“Keys to a Dramatic Scene”
The key to the dramatic scene is an intruder penetrating a closed circle. In society, we form a closed circle when we have coffee with a friend, or invite people to lunch, or gang up on the schoolyard. There can be violence—a burglar with a Glock Nine breaking down a door—but the intruder can also be an unwelcome wedding guest crashing the party.
A good example in the mystery game is the Sleuth’s Reward Scene in The Body in the Library, by Agatha Christie—the classical mystery used by Jack Remick and me when we wrote The Weekend Novelist Writes a Mystery, for Dell. Sleuth’s Reward is a modular scene. The word “modular” tags a scene that crosses sub-genres. In hard-boiled fiction, the sleuth’s reward is money or a kiss blown by an out-of-reach dame. In a Christie tea-cozy, the Sleuth’s Reward is admitting that the killer should die.
Jack Remick and I honed our scene-writing skills teaching in the screen-writing program at the University of Washington, where we developed tools for quick scene-building. One of those tools appears below, the Scene Profile. There, we display a template for creating your own scene profile.
Example: The Scene
Name: Sleuth’s Reward (The Body in the Library)
Character and Stage: Miss Marple recreates the crime for the last time in Conway Jefferson’s sumptuous suite at the Majestic Hotel.
In attendance: Colonel Melchett, Chief Superintendent Harper, Conway Jefferson, and Sir Henry Clithering.
Closed Circle: Upper World hotel suite.
Intruder: Miss Marple, invited inside because she’s the sleuth who solved the case.
Object onstage: Miss Marple’s best evening gown.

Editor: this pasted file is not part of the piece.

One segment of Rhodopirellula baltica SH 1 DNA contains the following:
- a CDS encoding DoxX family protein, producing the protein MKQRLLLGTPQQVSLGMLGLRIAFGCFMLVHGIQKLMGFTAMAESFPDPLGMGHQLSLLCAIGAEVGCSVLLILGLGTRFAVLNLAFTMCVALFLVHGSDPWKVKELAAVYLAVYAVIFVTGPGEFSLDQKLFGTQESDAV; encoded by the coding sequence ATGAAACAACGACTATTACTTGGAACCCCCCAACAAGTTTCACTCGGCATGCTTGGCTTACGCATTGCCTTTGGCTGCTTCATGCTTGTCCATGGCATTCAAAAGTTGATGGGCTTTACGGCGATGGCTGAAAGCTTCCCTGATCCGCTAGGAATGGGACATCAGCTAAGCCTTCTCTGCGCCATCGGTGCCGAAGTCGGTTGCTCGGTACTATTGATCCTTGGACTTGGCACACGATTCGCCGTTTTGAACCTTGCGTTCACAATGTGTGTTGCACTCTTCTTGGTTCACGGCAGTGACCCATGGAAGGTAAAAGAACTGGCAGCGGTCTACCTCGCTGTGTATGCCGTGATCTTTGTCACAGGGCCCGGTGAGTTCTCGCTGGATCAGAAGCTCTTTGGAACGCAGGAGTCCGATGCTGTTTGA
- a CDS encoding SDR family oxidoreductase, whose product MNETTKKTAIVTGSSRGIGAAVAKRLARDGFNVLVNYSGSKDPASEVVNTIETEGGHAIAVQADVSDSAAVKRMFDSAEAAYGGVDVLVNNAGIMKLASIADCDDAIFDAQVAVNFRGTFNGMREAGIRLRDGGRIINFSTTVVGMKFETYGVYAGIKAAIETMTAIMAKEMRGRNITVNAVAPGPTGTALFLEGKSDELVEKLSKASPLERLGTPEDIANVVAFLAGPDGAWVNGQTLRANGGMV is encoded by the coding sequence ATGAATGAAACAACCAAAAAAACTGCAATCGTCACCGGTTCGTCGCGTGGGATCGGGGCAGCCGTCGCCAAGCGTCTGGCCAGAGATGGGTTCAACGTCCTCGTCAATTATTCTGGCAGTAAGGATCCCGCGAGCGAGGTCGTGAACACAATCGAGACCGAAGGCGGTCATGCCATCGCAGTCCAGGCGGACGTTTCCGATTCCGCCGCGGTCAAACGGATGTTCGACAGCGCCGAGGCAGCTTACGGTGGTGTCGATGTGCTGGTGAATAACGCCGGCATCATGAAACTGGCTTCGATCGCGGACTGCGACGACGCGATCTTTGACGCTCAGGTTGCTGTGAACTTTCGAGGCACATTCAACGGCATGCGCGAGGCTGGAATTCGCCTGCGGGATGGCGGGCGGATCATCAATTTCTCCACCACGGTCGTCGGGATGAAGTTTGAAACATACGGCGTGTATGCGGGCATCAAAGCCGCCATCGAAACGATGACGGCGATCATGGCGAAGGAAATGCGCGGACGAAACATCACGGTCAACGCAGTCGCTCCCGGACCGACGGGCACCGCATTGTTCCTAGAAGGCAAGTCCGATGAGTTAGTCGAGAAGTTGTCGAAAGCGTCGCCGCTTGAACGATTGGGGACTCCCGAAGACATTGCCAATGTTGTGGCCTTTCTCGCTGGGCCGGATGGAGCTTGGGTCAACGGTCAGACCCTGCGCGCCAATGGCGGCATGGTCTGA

Dialogue‑Monologue: Motive (money, the scarce resource base) and method (knockout drug, strangulation, blow to the head, burning) and luring the victim into the trap.
Action: Using words as building blocks, Miss Marple erects a triumphant rhetorical edifice.
Climax: Miss Marple admits she’ll enjoy seeing Mark Gaskell hang.
Symbol/Theme/Ritual: Restoration of order by a proper recreation of the crime.
Summary of the Scene (Useful for submitting your novel to a publisher):
The place of this Sleuth’s Reward scene is Conway Jefferson’s suite at the Majestic, a room with an ocean view. The time is evening, a day or so after the apprehension and incarceration of the killers, Josie Turner and Mark Gaskell. The sleuth wears her best evening gown. The main dramatic device is a series of connected Marpelian monologues ‑‑ facts, motive, the marriage connection coverup ‑‑ climaxed by a ten step recreation of the crime and the sleuth’s admission that she wants to see Gaskell hang.
In this scene, Miss Marple is rewarded by her position in society as sleuth triumphant. She solved the case. She saved Basil Blake from becoming a scapegoat. With shrewd sleuth magic, she saved the Bantrys from losing their social position in high society. The scene drips with a proper restoration of order.
Robert J. Ray is the author of seven novels: Cage of Mirrors, The Heart of the Game, Bloody Murdock, Murdock for Hire, The Hitman Cometh, Dial “M” for Murdock, and Merry Christmas, Murdock. A sixth Matt Murdock mystery—Murdock Tackles Taos—in process. Ray is also the author of a popular non-fiction series on writing, The Weekend Novelist and he shares writing techniques on writing on his blog co-authored with long time writing partner, Jack Remick. Ray is a native of Texas and holds a PhD from the University of Texas, Austin. Tuesdays and Fridays, he and Jack write at Louisa’s Bakery and Café in Seattle.